I have a love-hate relationship with inanimate objects. I appreciate them for their utility, but I genuinely have no patience for their insubordination. Take, for example, bungee cords. By far the most mischievous object in existence, the only thing you can be sure to hook with them is your pant leg. The second-most misbehaving inanimate object, in case you’re wondering, are those pieces of debris that specialize in sticking to windshield wipers precisely at eye level.
Cycling is the most beautiful sport in the world, and the bicycle itself the most elegant and sophisticated piece of equipment in history. Yet, I have rarely descended into such a fit of rage as by a malfunctioning drive train. On good days, the inconvenience distracts me from what would otherwise be a day of near-perfect grace. On bad days, it drags my morale from the toilet into the septic system.
The descent into madness caused by a mysterious mechanical problem involves several steps. Observe:
- Calmly come to a stop at the roadside, being careful to ooze a Casually Deliberate nature. Inspect the machine for cause. Make an adjustment which is likely to exacerbate the problem.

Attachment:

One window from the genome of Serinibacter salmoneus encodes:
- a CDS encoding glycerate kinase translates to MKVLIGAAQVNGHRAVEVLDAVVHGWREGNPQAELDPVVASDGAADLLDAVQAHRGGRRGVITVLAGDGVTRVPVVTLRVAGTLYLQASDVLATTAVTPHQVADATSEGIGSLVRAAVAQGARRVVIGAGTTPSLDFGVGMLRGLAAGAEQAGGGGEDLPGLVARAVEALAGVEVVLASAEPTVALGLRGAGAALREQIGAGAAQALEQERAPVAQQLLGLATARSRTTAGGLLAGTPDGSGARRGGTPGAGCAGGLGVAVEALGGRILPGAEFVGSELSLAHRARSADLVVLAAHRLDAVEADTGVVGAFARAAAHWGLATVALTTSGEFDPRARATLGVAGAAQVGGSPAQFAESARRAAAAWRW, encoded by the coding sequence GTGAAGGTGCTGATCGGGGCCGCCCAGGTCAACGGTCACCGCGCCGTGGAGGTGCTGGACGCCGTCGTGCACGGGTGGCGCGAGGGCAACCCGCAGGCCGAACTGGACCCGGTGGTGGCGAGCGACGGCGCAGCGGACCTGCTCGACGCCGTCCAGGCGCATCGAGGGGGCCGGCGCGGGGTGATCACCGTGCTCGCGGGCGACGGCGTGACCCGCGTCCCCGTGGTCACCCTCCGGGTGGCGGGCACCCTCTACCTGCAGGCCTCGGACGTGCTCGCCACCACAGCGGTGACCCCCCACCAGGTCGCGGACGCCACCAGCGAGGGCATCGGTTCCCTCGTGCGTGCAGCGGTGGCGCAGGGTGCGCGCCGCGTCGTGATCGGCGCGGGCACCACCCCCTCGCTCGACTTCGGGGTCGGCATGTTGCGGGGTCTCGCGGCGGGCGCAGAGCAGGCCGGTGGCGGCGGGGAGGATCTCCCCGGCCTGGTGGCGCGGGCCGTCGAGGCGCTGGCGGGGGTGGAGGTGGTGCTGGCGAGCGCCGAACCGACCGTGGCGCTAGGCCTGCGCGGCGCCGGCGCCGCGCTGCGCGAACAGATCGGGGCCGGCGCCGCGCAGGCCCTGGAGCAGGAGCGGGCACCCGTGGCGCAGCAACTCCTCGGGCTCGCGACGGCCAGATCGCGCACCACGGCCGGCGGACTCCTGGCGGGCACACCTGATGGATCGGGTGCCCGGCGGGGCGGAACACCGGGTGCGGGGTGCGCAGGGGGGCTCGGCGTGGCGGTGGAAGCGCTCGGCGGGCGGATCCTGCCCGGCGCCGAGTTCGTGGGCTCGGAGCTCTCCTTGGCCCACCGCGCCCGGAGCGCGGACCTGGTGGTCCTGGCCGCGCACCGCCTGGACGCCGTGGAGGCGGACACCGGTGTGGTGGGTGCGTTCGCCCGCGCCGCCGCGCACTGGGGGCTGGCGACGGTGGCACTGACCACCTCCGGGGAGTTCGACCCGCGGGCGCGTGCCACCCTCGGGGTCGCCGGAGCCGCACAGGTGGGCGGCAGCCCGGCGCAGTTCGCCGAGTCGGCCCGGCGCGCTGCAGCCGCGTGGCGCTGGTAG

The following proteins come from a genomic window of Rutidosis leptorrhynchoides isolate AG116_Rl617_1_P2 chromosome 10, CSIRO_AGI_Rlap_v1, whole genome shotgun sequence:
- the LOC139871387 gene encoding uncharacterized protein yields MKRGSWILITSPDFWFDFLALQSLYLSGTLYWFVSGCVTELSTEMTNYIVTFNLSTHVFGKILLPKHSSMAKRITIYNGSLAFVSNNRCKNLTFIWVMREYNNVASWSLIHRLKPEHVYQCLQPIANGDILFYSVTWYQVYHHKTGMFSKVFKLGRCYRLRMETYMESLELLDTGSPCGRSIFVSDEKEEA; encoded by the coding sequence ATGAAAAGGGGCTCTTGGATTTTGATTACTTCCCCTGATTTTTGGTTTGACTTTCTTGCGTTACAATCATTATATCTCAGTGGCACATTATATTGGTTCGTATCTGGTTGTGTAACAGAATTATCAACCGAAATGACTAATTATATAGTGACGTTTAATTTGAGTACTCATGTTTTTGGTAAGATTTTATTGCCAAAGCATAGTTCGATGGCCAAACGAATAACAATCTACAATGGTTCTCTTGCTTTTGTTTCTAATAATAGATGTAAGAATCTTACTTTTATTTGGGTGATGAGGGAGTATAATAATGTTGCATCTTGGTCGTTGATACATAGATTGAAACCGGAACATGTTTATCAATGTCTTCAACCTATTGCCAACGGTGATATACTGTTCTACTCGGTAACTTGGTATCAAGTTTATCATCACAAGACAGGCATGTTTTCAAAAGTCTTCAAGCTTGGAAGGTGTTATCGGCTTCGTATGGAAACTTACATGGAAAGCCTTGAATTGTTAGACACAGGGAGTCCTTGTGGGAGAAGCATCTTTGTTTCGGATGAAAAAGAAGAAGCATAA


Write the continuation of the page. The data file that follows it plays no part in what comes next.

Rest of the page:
- Repeat (1) until problem has become severe or elusive enough to have exhausted your ability to exhibit a calm demeanor.
- Accuse the bicycle of being born out of wedlock. If no improvement is observed in the operation of the machine, threaten it with dismemberment, death, or recycling. Dismount and stare at it sternly. Attempt to startle bicycle into submission by slamming the wheels on the tarmac. Remount.
- If problem persists, hurl bicycle into bushes. Immediately regret the decision, replace rage with overwhelming panic, and check to make sure they were soft bushes.
- Repent, buy your her some flowers, and apologize. Get her home to the workshop for a nice bath and an overhaul.
The obvious challenge here is the circumvention of Rule #65, so we should not make a habit of this. But sometimes the stubbornness of an insubordinate inanimate object is simply too dumbfounding to offer us any viable alternative.